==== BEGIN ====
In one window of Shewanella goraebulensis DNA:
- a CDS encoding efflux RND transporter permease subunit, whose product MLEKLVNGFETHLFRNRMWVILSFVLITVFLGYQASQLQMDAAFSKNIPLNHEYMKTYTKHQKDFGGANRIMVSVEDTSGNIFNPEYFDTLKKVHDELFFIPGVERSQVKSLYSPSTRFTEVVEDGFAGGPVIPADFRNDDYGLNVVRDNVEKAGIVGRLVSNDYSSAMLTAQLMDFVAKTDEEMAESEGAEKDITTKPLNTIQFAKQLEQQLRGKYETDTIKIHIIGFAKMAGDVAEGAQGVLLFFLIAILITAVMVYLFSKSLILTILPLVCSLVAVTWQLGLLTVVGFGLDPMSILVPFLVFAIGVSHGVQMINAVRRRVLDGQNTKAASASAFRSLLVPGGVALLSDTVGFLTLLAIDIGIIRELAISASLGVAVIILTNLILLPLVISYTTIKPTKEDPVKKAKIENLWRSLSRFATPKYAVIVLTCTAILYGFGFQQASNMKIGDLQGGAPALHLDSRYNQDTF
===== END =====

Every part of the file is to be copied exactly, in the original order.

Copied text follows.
In one window of Shewanella goraebulensis DNA:
- a CDS encoding efflux RND transporter permease subunit, whose product MLEKLVNGFETHLFRNRMWVILSFVLITVFLGYQASQLQMDAAFSKNIPLNHEYMKTYTKHQKDFGGANRIMVSVEDTSGNIFNPEYFDTLKKVHDELFFIPGVERSQVKSLYSPSTRFTEVVEDGFAGGPVIPADFRNDDYGLNVVRDNVEKAGIVGRLVSNDYSSAMLTAQLMDFVAKTDEEMAESEGAEKDITTKPLNTIQFAKQLEQQLRGKYETDTIKIHIIGFAKMAGDVAEGAQGVLLFFLIAILITAVMVYLFSKSLILTILPLVCSLVAVTWQLGLLTVVGFGLDPMSILVPFLVFAIGVSHGVQMINAVRRRVLDGQNTKAASASAFRSLLVPGGVALLSDTVGFLTLLAIDIGIIRELAISASLGVAVIILTNLILLPLVISYTTIKPTKEDPVKKAKIENLWRSLSRFATPKYAVIVLTCTAILYGFGFQQASNMKIGDLQGGAPALHLDSRYNQDTF